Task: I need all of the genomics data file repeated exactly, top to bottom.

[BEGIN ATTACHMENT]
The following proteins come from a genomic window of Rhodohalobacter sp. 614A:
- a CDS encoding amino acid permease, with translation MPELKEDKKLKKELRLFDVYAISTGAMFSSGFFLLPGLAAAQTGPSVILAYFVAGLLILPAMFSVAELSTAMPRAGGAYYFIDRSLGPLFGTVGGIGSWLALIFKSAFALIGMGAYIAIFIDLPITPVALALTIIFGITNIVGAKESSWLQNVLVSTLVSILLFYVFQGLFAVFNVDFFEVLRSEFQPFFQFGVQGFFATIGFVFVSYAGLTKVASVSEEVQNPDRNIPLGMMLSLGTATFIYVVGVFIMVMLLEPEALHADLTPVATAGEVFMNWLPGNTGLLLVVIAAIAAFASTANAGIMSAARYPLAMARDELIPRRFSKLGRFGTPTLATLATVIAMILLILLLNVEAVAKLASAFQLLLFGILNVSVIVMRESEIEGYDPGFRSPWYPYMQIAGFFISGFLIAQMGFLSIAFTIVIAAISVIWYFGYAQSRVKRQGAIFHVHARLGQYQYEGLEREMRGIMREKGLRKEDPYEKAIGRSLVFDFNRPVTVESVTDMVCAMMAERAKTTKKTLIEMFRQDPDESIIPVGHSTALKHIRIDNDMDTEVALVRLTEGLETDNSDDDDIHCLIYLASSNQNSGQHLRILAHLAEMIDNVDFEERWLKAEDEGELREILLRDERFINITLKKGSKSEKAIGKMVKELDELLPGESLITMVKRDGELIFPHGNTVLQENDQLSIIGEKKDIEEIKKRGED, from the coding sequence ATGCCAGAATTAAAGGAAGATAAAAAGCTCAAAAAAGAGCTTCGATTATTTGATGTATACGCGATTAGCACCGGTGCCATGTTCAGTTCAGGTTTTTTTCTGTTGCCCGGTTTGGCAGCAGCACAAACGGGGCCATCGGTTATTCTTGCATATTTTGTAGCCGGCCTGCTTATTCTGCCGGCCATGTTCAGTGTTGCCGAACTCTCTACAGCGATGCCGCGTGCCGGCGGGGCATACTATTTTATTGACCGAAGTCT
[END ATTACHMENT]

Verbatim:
The following proteins come from a genomic window of Rhodohalobacter sp. 614A:
- a CDS encoding amino acid permease, with translation MPELKEDKKLKKELRLFDVYAISTGAMFSSGFFLLPGLAAAQTGPSVILAYFVAGLLILPAMFSVAELSTAMPRAGGAYYFIDRSLGPLFGTVGGIGSWLALIFKSAFALIGMGAYIAIFIDLPITPVALALTIIFGITNIVGAKESSWLQNVLVSTLVSILLFYVFQGLFAVFNVDFFEVLRSEFQPFFQFGVQGFFATIGFVFVSYAGLTKVASVSEEVQNPDRNIPLGMMLSLGTATFIYVVGVFIMVMLLEPEALHADLTPVATAGEVFMNWLPGNTGLLLVVIAAIAAFASTANAGIMSAARYPLAMARDELIPRRFSKLGRFGTPTLATLATVIAMILLILLLNVEAVAKLASAFQLLLFGILNVSVIVMRESEIEGYDPGFRSPWYPYMQIAGFFISGFLIAQMGFLSIAFTIVIAAISVIWYFGYAQSRVKRQGAIFHVHARLGQYQYEGLEREMRGIMREKGLRKEDPYEKAIGRSLVFDFNRPVTVESVTDMVCAMMAERAKTTKKTLIEMFRQDPDESIIPVGHSTALKHIRIDNDMDTEVALVRLTEGLETDNSDDDDIHCLIYLASSNQNSGQHLRILAHLAEMIDNVDFEERWLKAEDEGELREILLRDERFINITLKKGSKSEKAIGKMVKELDELLPGESLITMVKRDGELIFPHGNTVLQENDQLSIIGEKKDIEEIKKRGED, from the coding sequence ATGCCAGAATTAAAGGAAGATAAAAAGCTCAAAAAAGAGCTTCGATTATTTGATGTATACGCGATTAGCACCGGTGCCATGTTCAGTTCAGGTTTTTTTCTGTTGCCCGGTTTGGCAGCAGCACAAACGGGGCCATCGGTTATTCTTGCATATTTTGTAGCCGGCCTGCTTATTCTGCCGGCCATGTTCAGTGTTGCCGAACTCTCTACAGCGATGCCGCGTGCCGGCGGGGCATACTATTTTATTGACCGAAGTCT